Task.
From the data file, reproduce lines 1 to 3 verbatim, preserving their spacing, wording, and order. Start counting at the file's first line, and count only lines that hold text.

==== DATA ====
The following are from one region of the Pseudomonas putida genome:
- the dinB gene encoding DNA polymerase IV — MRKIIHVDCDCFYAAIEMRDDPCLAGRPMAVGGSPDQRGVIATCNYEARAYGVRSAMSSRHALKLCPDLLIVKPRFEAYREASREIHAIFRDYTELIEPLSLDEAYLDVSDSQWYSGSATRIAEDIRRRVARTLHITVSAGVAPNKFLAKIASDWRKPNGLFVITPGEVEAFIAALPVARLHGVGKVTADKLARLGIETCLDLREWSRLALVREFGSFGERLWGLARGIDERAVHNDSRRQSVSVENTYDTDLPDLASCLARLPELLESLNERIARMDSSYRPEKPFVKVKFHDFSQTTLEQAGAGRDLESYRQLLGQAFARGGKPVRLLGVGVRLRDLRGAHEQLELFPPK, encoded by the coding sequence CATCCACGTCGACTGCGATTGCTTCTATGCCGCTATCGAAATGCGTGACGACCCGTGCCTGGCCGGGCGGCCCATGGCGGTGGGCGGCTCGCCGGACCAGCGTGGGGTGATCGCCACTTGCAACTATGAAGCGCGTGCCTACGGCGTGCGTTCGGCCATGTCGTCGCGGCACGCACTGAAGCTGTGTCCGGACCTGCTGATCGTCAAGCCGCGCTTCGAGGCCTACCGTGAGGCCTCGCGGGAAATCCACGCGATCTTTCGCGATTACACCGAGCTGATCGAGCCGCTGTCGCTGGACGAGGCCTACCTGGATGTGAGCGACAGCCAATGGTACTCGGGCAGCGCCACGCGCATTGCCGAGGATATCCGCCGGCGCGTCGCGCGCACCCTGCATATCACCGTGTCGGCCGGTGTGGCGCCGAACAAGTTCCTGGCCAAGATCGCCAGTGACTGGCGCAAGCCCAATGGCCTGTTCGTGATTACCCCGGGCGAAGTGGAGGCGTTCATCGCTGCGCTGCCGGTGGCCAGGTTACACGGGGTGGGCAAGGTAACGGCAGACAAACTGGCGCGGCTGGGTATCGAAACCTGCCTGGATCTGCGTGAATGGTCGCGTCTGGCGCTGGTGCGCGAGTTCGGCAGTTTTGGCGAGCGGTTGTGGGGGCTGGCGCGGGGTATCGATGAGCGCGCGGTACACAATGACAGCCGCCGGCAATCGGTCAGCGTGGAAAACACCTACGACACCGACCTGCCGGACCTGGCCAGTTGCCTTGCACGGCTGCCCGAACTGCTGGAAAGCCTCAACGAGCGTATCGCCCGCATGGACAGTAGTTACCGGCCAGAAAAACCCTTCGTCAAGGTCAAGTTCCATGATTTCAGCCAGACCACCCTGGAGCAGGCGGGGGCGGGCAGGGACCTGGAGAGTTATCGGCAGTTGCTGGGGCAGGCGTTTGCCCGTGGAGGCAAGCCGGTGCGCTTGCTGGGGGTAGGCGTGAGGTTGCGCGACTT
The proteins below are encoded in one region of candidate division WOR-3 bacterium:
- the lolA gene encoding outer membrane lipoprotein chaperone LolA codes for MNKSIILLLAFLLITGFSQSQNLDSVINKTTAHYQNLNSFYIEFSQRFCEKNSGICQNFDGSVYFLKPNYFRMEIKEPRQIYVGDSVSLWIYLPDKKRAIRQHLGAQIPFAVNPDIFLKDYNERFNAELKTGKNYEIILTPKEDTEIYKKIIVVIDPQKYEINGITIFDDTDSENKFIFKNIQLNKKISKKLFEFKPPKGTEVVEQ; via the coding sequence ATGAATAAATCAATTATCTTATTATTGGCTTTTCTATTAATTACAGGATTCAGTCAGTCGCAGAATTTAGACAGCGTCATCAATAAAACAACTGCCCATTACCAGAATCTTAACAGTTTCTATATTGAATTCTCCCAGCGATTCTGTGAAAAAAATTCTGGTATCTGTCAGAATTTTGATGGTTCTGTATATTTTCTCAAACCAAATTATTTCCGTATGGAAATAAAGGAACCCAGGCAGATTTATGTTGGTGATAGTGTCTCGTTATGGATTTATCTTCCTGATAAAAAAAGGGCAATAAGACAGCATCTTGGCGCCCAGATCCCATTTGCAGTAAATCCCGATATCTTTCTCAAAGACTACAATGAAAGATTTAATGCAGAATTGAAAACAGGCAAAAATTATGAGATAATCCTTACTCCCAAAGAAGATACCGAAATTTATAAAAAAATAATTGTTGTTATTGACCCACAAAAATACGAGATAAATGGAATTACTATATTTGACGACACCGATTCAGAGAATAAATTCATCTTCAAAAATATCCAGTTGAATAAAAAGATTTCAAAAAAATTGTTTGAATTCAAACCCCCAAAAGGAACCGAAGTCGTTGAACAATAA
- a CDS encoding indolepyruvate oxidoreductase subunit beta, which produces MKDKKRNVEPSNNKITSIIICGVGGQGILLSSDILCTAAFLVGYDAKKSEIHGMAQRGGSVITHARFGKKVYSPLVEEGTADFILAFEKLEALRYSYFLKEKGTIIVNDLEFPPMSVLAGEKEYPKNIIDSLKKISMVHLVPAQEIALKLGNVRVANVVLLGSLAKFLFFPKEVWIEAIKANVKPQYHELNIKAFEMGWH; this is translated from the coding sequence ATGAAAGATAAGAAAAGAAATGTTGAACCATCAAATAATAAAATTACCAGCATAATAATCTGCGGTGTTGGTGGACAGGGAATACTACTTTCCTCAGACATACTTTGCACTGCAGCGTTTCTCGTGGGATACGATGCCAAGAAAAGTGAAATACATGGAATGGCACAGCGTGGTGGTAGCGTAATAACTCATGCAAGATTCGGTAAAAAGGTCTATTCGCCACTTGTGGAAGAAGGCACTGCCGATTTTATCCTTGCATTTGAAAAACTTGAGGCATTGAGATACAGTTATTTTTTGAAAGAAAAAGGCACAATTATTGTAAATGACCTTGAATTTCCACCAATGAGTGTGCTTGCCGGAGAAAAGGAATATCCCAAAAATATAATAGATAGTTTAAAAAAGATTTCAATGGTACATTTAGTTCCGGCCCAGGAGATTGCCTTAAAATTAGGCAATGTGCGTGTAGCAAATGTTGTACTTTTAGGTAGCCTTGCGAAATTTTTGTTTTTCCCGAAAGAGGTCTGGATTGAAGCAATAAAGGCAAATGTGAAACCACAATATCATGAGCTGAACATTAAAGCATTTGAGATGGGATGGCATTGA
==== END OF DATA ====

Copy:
The following are from one region of the Pseudomonas putida genome:
- the dinB gene encoding DNA polymerase IV — MRKIIHVDCDCFYAAIEMRDDPCLAGRPMAVGGSPDQRGVIATCNYEARAYGVRSAMSSRHALKLCPDLLIVKPRFEAYREASREIHAIFRDYTELIEPLSLDEAYLDVSDSQWYSGSATRIAEDIRRRVARTLHITVSAGVAPNKFLAKIASDWRKPNGLFVITPGEVEAFIAALPVARLHGVGKVTADKLARLGIETCLDLREWSRLALVREFGSFGERLWGLARGIDERAVHNDSRRQSVSVENTYDTDLPDLASCLARLPELLESLNERIARMDSSYRPEKPFVKVKFHDFSQTTLEQAGAGRDLESYRQLLGQAFARGGKPVRLLGVGVRLRDLRGAHEQLELFPPK, encoded by the coding sequence CATCCACGTCGACTGCGATTGCTTCTATGCCGCTATCGAAATGCGTGACGACCCGTGCCTGGCCGGGCGGCCCATGGCGGTGGGCGGCTCGCCGGACCAGCGTGGGGTGATCGCCACTTGCAACTATGAAGCGCGTGCCTACGGCGTGCGTTCGGCCATGTCGTCGCGGCACGCACTGAAGCTGTGTCCGGACCTGCTGATCGTCAAGCCGCGCTTCGAGGCCTACCGTGAGGCCTCGCGGGAAATCCACGCGATCTTTCGCGATTACACCGAGCTGATCGAGCCGCTGTCGCTGGACGAGGCCTACCTGGATGTGAGCGACAGCCAATGGTACTCGGGCAGCGCCACGCGCATTGCCGAGGATATCCGCCGGCGCGTCGCGCGCACCCTGCATATCACCGTGTCGGCCGGTGTGGCGCCGAACAAGTTCCTGGCCAAGATCGCCAGTGACTGGCGCAAGCCCAATGGCCTGTTCGTGATTACCCCGGGCGAAGTGGAGGCGTTCATCGCTGCGCTGCCGGTGGCCAGGTTACACGGGGTGGGCAAGGTAACGGCAGACAAACTGGCGCGGCTGGGTATCGAAACCTGCCTGGATCTGCGTGAATGGTCGCGTCTGGCGCTGGTGCGCGAGTTCGGCAGTTTTGGCGAGCGGTTGTGGGGGCTGGCGCGGGGTATCGATGAGCGCGCGGTACACAATGACAGCCGCCGGCAATCGGTCAGCGTGGAAAACACCTACGACACCGACCTGCCGGACCTGGCCAGTTGCCTTGCACGGCTGCCCGAACTGCTGGAAAGCCTCAACGAGCGTATCGCCCGCATGGACAGTAGTTACCGGCCAGAAAAACCCTTCGTCAAGGTCAAGTTCCATGATTTCAGCCAGACCACCCTGGAGCAGGCGGGGGCGGGCAGGGACCTGGAGAGTTATCGGCAGTTGCTGGGGCAGGCGTTTGCCCGTGGAGGCAAGCCGGTGCGCTTGCTGGGGGTAGGCGTGAGGTTGCGCGACTT
The proteins below are encoded in one region of candidate division WOR-3 bacterium: